by any of your devices for the traffic class.
To add traffic class IDs
1
Select Main Menu > Settings > Device Settings.
2
Select a device from the Device List. See “Device List” on page 20.
3
Expand Traffic Classes:
•
For devices that can export traffic class data that helps to help
route the traffic involved in each flow, leave Automatically
map traffic classes checked.
•
For devices that do not automatically map traffic classes, click
add/delete in the Traffic Class column header.
4
On the Traffic Class Names page, enter a unique identifier and
name.
5
Click Add. To delete an ID, select its checkbox and click Delete.
6
Click OK.
21
NetFlow Tracker
User Guide
7
Click OK in the device’s settings page.
Applying Identified Applications
Identified applications are similar to traffic classes and you configure
them in the same way. Packeteer devices support this feature.
As with traffic classes, leave mapping enabled for devices that
support it. For devices that do not support automatic mapping, you
must create a unique, NetFlow Tracker-specific identifier for each
identified application that you want to report on. Then define a
mapping from the device-specific protocol or service ID to the
NetFlow Tracker identified application for each device.
To add application identifiers:
1
Select Main Menu > Settings > Device Settings.
2
Select a device from the Device List. See “Device List” on page 20.
3
Expand Identified Applications and click add/delete in the
Identified Applications column header.
4
On the Identified Application Names page, enter an identifier
and name.
5
Click Add. To delete an ID, select its checkbox and click Delete.
Click OK.
6
Click OK on the device’s settings page.
Applying Interface Settings
If you cannot change the settings of the device or it has an
asynchronous interface, you can override the description, inward
speed, and outward speed for its interfaces. For non-SNMP
compatible devices, you must provide interface descriptions and
speeds.
You can associate any interface on any device with a uniquely named
Virtual Private Network (VPN) for reporting and filtering. A VPN
groups data from the devices and interfaces assigned to it. This data is
included in the VPNs report and by the VPN filters. NetFlow Tracker
22
Setting Up NetFlow Tracker
Setting up NetFlow Tracker
3
assigns the customer-facing interfaces of an MPLS provider edge
router (PER) using MPLS VPN and supports the standard SNMP MIB
automatically. If your network device does not support this, you must
create a unique identifier for each VPN.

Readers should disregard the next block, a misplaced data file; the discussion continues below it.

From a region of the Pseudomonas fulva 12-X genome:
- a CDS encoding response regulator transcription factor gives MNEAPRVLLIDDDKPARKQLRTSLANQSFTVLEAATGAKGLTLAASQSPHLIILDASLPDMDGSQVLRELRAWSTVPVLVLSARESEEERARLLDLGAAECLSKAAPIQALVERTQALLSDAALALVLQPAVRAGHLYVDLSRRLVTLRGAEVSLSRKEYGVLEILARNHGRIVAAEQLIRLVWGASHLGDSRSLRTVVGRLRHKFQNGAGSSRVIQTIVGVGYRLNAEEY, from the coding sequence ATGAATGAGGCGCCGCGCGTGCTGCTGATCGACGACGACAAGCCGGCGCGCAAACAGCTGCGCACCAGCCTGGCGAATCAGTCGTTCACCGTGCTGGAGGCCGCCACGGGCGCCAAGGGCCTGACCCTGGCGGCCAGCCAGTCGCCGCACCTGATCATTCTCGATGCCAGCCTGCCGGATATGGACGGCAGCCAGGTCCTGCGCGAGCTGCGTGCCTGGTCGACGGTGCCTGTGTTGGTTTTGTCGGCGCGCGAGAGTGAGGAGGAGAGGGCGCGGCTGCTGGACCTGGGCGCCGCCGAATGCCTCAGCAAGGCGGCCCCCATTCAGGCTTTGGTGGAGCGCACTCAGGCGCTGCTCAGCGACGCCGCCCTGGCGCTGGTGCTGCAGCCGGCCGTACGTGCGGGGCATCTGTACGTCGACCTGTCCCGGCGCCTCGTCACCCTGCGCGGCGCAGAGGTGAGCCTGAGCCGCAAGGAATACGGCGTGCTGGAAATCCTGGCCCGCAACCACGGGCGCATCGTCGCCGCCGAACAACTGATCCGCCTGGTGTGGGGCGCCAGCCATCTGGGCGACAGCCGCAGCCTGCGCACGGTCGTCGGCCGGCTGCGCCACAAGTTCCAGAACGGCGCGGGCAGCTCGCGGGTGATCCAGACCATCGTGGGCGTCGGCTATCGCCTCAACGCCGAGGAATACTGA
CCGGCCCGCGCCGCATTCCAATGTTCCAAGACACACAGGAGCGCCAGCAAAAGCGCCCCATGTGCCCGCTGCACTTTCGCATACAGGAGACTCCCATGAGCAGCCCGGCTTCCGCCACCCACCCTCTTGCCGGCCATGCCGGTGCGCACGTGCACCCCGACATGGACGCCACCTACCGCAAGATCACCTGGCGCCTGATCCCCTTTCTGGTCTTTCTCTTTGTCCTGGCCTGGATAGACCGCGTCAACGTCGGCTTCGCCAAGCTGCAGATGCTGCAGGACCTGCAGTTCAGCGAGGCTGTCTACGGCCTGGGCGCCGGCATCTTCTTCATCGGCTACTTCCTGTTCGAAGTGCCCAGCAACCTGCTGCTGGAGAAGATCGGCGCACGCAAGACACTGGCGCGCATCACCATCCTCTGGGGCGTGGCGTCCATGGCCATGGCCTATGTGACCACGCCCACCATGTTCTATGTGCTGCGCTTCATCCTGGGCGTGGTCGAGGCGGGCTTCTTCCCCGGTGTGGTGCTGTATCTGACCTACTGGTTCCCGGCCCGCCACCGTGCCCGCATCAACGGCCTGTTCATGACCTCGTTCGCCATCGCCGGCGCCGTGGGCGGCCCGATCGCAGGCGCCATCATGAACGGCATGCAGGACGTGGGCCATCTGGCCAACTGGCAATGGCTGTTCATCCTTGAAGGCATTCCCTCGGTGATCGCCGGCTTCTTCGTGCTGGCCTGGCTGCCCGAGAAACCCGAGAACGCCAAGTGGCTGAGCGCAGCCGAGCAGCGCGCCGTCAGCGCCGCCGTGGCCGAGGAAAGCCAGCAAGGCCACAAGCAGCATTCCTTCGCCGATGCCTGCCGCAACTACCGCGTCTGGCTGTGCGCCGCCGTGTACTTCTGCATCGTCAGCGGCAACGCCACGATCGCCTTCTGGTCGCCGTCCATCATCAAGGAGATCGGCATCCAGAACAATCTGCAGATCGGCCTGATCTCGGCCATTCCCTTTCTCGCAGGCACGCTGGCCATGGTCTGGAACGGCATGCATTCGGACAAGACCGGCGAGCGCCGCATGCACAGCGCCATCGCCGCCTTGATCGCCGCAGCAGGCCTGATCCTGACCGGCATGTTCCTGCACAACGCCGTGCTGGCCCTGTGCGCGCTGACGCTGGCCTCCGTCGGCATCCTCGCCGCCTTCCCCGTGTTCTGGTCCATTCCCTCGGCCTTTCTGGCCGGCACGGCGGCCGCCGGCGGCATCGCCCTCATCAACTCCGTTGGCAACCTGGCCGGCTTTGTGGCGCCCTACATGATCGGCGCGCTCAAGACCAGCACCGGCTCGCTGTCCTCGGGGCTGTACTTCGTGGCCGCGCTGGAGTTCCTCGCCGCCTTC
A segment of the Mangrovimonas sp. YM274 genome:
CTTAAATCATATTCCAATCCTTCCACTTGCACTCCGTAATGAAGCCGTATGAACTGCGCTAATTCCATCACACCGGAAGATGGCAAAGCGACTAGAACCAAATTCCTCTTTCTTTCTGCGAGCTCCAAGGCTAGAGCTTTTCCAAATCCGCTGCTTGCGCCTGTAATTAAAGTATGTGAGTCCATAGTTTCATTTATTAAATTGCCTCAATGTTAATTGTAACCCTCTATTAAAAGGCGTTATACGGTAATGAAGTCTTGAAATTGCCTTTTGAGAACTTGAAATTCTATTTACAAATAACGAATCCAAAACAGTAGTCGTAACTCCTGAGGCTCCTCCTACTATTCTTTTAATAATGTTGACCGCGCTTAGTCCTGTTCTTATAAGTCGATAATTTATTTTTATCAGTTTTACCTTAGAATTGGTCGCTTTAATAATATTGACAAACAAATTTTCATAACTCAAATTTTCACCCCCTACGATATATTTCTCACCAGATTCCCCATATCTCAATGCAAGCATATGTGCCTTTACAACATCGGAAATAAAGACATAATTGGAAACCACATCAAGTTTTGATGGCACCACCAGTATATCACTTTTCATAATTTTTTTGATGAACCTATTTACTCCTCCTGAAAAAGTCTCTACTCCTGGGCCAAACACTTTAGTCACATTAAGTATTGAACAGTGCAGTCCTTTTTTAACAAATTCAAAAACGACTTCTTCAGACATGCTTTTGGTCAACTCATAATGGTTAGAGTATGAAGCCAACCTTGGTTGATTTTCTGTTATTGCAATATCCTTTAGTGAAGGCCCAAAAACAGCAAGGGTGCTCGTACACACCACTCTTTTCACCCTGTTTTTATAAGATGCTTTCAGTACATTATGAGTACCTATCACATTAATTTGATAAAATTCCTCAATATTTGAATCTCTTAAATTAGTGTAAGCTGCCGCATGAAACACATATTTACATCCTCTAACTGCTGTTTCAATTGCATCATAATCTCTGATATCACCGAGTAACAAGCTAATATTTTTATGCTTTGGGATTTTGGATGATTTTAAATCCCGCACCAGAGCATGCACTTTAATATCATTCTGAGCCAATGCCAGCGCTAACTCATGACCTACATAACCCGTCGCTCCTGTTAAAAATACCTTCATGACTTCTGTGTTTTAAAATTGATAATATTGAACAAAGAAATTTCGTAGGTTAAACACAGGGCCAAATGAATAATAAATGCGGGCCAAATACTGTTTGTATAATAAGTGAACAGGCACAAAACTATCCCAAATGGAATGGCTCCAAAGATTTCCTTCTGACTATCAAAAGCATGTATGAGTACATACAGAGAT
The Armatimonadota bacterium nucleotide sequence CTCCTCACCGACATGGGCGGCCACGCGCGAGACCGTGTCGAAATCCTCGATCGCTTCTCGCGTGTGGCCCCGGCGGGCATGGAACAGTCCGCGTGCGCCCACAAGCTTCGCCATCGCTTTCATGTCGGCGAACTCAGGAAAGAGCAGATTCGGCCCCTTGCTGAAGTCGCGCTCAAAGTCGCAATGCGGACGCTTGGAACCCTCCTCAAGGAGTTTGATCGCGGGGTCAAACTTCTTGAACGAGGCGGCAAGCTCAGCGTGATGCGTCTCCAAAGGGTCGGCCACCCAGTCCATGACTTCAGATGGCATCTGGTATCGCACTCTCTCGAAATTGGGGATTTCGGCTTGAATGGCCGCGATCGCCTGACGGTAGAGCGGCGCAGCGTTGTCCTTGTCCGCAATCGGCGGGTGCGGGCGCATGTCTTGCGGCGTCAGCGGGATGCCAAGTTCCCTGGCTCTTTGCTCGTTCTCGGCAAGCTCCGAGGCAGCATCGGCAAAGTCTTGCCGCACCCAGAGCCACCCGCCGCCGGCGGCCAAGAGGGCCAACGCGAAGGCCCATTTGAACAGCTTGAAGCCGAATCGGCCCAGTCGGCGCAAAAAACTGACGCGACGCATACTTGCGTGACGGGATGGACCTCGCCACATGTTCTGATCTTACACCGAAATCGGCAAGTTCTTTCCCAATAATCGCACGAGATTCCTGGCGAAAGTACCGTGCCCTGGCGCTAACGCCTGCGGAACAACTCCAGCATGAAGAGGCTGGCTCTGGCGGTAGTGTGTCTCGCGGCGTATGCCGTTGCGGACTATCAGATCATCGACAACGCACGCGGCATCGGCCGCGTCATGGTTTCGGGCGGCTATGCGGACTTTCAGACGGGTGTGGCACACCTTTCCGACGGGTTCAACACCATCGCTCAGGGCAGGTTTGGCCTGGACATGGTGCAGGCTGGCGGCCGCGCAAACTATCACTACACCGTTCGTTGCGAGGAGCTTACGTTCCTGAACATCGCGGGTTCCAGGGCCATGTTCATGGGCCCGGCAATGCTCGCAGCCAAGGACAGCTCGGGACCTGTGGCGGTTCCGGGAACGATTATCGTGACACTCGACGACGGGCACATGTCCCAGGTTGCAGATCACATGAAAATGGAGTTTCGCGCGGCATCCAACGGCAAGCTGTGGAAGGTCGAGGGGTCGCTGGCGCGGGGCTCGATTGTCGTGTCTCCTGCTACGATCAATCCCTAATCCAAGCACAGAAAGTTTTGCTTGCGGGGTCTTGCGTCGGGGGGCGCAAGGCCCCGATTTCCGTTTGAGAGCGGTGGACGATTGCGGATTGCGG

Note
If you reset a speed or description setting and the device
reboots or has an SNMP rescan, your settings are overridden.
You can also set an interface as inactive. Inactive interfaces do not
show up in the interface status report or in the Filter Editor. This
option is useful to remove interfaces that do not report NetFlow data
from reports.
To apply interface settings:
1
Select Main Menu > Settings > Device Settings.
2
Select a device from the Device List. See “Device List” on page 20.
3
Expand Interfaces. You have the following options:
a
Enter an interface name and description.
b
Enter the speed.
c
To associate an interface with a VPN, click add/delete in the
VPN column header. On the VPNs page, enter a unique ID and
name for each VPN. The description is optional. To delete a
VPN from the list, select its checkbox and click Delete. Click
OK.
d
In the VPN column on the device’s settings page, select from
the drop-down list. If the interface is not part of a VPN, leave
the setting to none and make sure that the P interface(s) on
an MPLS PER have their VPN set to none also because they
carry traffic from multiple VPNs.
Note
VPNs are assigned to interfaces by name, so each VPN must have
a unique name.
4
To mark an interface as inactive, check its Inactive box.
5
Click OK.
6
Click OK on the Device Settings page.
23
NetFlow Tracker
User Guide
Deleting a Device
You can delete a device from the device’s settings page.
Note
When you delete a device, if the device is still sending NetFlow
data to NetFlow Tracker it will reappear after you delete it.
To delete a device:
1
From the NetFlow Tracker Main Menu, select Settings > Device
Settings.
2
Select a device from the Device List. See “Device List” on page 20.
3
On the Device page, click Delete.
Note
If you cancel the deletion at this point, you will lose any other